Hammer Dev was excited to attend an important Microsoft event in NYC last week, along with what looked to be about 2,000 other IT professionals. This was a major stop on a country-wide tour to spread the word on their products, service offerings, and mission roadmap related to Microsoft’s favorite topic: AI. The wide variety of breakout sessions, workshops, and demos offered were geared toward both a technical and developer audience.
Of all the great content and topics presented, one in particular struck me as a major move forward:
Data and Microsoft’s roadmap for Fabric to be “the data platform for AI” was becoming increasingly evident and played a major role in just about every discussion and demo. The AI Tour was easily just as much about data as it was about AI – and further impressing that a proper governed data estate is needed in order to adopt and proceed with any AI implementation.
While there were no real “feature drops” from this event, these two topics also prompted a lot of excitement and enthusiasm:
Microsoft Fabric Mirroring
Announced during Ignite, Fabric is making it more attainable to procure and manage a true Data Mesh environment within your company’s unified data estate. The necessity to copy data from one environment to another is no longer a requirement for your organization’s Data Lake House – though there are still plenty of real-world reasons why you would still architect such a Data Lake House, such as mitigation of business hours stress on an organization’s key operational source system, for instance. The fact that you can not only incorporate any data source (even Snowflake) into your Fabric data estate and not only query it in real-time along with your other data source assets, but also maintain and add AI-backed data governance monitoring is truly amazing. You can have a data mesh architecture while still treating your unified data platform like a traditional Data Warehouse / Lakehouse!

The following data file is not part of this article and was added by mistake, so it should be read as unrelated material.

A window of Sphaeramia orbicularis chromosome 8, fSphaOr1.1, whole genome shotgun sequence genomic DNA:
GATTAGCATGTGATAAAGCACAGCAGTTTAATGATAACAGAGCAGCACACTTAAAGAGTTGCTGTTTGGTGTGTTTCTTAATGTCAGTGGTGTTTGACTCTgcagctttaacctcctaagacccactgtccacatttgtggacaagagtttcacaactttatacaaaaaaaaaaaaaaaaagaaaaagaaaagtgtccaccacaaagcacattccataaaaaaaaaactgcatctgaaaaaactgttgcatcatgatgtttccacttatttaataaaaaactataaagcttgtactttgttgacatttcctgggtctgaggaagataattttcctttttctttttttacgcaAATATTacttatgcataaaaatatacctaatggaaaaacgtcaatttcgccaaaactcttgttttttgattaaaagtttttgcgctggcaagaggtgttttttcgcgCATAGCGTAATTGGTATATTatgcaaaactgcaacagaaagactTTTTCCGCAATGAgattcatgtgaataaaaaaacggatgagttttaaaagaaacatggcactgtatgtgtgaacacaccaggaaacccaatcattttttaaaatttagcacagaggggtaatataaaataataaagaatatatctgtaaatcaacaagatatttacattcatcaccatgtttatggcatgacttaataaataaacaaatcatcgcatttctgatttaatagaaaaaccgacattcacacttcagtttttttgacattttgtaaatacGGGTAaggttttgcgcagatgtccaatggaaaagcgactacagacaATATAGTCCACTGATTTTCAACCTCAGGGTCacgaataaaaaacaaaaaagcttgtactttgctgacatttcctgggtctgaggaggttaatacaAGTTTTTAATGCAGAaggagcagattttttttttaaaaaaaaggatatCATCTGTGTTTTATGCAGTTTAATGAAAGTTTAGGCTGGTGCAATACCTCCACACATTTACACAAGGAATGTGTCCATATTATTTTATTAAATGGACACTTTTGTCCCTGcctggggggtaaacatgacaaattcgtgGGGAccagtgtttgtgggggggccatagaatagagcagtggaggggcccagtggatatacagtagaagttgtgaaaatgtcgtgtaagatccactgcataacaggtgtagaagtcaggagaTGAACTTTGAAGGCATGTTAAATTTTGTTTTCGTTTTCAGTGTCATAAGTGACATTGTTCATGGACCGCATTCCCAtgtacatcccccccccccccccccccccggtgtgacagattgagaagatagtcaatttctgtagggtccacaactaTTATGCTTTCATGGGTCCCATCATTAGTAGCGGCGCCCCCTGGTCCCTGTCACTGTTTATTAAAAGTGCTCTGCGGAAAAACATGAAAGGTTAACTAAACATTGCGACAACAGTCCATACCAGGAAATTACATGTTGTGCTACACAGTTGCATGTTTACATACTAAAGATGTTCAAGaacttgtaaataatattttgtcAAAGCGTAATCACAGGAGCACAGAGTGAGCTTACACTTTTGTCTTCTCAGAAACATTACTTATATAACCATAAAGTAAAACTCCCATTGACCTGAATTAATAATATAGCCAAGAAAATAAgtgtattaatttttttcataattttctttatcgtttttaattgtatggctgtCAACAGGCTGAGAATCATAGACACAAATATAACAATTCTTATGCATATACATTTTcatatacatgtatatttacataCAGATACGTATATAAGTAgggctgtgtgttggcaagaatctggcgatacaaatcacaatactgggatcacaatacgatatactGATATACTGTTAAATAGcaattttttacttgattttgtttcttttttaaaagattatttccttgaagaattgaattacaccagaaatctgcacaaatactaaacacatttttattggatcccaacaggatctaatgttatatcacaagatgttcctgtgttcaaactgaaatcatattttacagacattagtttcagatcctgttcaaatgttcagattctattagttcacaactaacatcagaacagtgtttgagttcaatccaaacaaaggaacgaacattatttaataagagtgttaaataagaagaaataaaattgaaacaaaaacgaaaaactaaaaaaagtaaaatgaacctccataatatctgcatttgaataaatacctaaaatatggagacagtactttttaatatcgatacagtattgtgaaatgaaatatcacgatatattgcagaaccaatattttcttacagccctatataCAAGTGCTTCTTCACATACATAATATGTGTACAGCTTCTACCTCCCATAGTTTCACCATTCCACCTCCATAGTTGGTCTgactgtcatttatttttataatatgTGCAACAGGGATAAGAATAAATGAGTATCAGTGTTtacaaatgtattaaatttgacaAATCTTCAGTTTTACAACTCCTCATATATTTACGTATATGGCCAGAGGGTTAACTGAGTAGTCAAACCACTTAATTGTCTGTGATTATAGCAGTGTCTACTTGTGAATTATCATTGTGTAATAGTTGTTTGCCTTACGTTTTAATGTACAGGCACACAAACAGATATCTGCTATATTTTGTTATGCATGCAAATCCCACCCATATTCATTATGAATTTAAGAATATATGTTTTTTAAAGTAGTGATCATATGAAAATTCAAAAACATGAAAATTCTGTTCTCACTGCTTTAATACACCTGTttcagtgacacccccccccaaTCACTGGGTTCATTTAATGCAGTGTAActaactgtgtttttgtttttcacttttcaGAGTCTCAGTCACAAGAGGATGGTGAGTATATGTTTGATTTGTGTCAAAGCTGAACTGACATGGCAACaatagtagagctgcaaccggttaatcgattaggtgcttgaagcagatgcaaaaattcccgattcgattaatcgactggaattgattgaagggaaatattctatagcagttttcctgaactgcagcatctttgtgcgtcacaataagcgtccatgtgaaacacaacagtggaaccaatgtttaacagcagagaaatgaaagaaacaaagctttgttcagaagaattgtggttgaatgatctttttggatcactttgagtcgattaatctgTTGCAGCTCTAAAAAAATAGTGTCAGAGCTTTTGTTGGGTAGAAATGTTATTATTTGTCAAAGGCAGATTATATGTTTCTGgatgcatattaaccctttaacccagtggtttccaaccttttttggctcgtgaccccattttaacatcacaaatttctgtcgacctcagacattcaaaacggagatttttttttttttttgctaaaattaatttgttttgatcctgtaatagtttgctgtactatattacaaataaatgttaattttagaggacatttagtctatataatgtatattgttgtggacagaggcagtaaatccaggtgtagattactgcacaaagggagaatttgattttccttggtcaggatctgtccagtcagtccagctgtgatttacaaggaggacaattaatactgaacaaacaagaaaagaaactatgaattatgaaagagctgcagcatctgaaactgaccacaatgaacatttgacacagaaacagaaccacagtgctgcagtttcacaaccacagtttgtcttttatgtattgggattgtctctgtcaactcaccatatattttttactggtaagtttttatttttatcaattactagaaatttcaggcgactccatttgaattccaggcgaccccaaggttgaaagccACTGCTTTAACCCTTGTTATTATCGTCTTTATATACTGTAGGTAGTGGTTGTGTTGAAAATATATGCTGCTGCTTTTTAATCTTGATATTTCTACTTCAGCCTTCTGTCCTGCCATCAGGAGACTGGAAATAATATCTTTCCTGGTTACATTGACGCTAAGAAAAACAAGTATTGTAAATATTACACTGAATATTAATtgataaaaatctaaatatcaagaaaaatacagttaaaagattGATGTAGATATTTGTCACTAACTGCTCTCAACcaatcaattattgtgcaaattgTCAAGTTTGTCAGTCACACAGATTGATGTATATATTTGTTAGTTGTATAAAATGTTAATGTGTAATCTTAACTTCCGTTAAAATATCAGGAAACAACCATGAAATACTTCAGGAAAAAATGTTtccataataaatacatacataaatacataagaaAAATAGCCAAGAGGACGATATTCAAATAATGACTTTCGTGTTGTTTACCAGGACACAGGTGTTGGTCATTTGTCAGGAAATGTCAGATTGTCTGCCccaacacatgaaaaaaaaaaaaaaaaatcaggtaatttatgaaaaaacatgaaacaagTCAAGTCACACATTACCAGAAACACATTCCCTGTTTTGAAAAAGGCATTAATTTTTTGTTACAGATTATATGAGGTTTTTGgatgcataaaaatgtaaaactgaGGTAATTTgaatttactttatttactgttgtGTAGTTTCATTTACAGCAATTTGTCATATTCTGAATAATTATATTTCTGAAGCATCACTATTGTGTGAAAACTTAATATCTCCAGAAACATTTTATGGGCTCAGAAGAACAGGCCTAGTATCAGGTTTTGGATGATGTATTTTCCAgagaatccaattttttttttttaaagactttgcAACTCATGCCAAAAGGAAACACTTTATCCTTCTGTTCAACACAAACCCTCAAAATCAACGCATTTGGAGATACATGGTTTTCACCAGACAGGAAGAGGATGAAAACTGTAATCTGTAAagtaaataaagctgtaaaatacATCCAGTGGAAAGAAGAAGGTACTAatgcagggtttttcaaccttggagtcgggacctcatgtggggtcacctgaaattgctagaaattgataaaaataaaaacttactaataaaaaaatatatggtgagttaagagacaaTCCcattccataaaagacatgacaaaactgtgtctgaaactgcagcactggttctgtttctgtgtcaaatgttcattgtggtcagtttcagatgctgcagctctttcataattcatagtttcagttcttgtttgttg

During the Microsoft AI Tour, presenters were able to showcase newly added data sources to the list of those supporting Mirroring: Azure PostgreSQL, on-premises SQL Server, Azure MySQL, and MongoDB.
Microsoft Power Platform Copilot API connectivity
One breakout session performed a very impressive showcase of a new Power Platform Copilot feature (formerly called Power Virtual Agents, now with GenAI included). In theory, any REST API that supports GET commands can be integrated into a Custom Copilot and act just like any other data source. Part of the “smarts” of this feature is the ability to decipher an API’s Swagger document to understand where best to find information by domain entity or object.
The presenters provided a very impressive from-scratch demo – all in Lo-Code / No-Code – that established a new Custom Copilot and integrated it with a fictional third-party ERP API. They then finished their demonstration by deploying it as both a standalone Power Apps chat bot, and also a Teams chat bot app.
Exciting News, With a Note of Caution
As fascinating as this feature was, it also caused me great pause. I have been interfacing / integrating with custom and third-party APIs for years. APIs, if not properly architected and planned for, share the same concerns and considerations as any data source. If proper governance, security, and entitlements are not enforced, you can expose an entire business system (such as an ERP) to groups of users that should not have any of that access, with as little as thirty minutes’ worth of Lo-Code / No-Code work and deployment.
The key here is that no matter how attainable Microsoft (and others) makes AI and business intelligence to almost any organization, formal and structured planning is absolutely crucial to any AI / BI journey – even if you believe your corporate data estate is well administered and mature. Establishing an AI Adoption Roadmap via a detailed assessment effort should be the first step to every organization’s path to true AI and transformative data insights.
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